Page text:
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The Simple Protocol for Automated Network Control was designed to be a
low-level way to programmability inject KeyEvents and MotionEvents
into the input system. The idea is that a process will run on a host
computer that will support higher-level operations (like conditionals,
etc.) and will talk (via TCP over ADB) to the device in Simple
Protocol for Automated Network Control. For security reasons, the
Monkey only binds to localhost, so you will need to use adb to setup
port forwarding to actually talk to the device.
Setup port forwarding from a local port on your machine to a port on
the device:
$ adb forward tcp:1080 tcp:1080
Start the monkey server
$ adb shell monkey --port 1080
Now you're ready to run commands
Individual commands are separated by newlines. The Monkey will
respond to every command with a line starting with OK for commands
that executed without a problem, or a line starting with ERROR for
commands that had problems being run. For commands that return a
value, that value is returned on the same line as the OK or ERROR
response. The value is everything after (but not include) the colon
on that line. For ERROR values, this could be a message indicating
what happened. A possible example:
key down menu
touch monkey
ERROR: monkey not a number
getvar sdk
OK: donut
getvar foo
ERROR: no such var
The complete list of commands follows:
key [down|up] keycode
This command injects KeyEvent's into the input system. The keycode
parameter refers to the KEYCODE list in the KeyEvent class
The format of that parameter is quite flexible. Using the menu key as
an example, it can be 82 (the integer value of the keycode),
KEYCODE_MENU (the name of the keycode), or just menu (and the Monkey
will add the KEYCODE part). Do note that this last part doesn't work
for things like KEYCODE_1 for obvious reasons.
Note that sending a full button press requires sending both the down
and the up event for that key
touch [down|up|move] x y
This command injects a MotionEvent into the input system that
simulates a user touching the touchscreen (or a pointer event). x and
y specify coordinates on the display (0 0 being the upper left) for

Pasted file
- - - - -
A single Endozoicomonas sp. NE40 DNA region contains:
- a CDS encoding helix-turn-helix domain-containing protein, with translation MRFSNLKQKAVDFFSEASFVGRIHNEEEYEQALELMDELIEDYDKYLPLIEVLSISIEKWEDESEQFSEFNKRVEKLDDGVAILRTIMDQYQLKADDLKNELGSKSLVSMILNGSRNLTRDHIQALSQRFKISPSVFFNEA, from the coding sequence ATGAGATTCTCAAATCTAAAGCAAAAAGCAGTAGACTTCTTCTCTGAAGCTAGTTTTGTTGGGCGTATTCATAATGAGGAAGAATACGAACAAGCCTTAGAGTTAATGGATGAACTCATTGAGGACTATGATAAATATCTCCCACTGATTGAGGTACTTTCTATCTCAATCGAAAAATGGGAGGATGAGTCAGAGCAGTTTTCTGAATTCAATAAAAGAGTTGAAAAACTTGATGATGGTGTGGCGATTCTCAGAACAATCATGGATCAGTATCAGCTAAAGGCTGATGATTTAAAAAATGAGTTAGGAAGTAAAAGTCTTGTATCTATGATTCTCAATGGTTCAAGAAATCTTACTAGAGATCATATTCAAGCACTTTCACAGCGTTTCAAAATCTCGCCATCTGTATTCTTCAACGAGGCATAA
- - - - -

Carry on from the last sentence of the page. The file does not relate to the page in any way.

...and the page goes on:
the touch event to happen. Just like key events, touch events at a
single location require both a down and an up. To simulate dragging,
send a "touch down", then a series of "touch move" events (to simulate
the drag), followed by a "touch up" at the final location.
trackball dx dy
This command injects a MotionEvent into the input system that
simulates a user using the trackball. dx and dy indicates the amount
of change in the trackball location (as opposed to exact coordinates
that the touch events use)
flip [open|close]
This simulates the opening or closing the keyboard (like on dream).
This command will wake the device up from sleep and allow user input.
tap x y
The tap command is a shortcut for the touch command. It will
automatically send both the up and the down event.
press keycode
The press command is a shortcut for the key command. The keycode
paramter works just like the key command and will automatically send
both the up and the down event.
type string
This command will simulate a user typing the given string on the
keyboard by generating the proper KeyEvents.
This command lists all the vars that the monkey knows about. They are
returned as a whitespace separated list.
getvar varname
This command returns the value of the given var. listvar can be used
to find out what vars are supported.
Fully quit the monkey and accept no new sessions.
Close the current session and allow a new session to connect
There are some convenience features added to allow running without
needing a host process.
Lines starting with a # character are considered comments. The Monkey
eats them and returns no indication that it did anything (no ERROR and
no OK).
You can put the Monkey to sleep by using the "sleep" command with a
single argument, how many ms to sleep.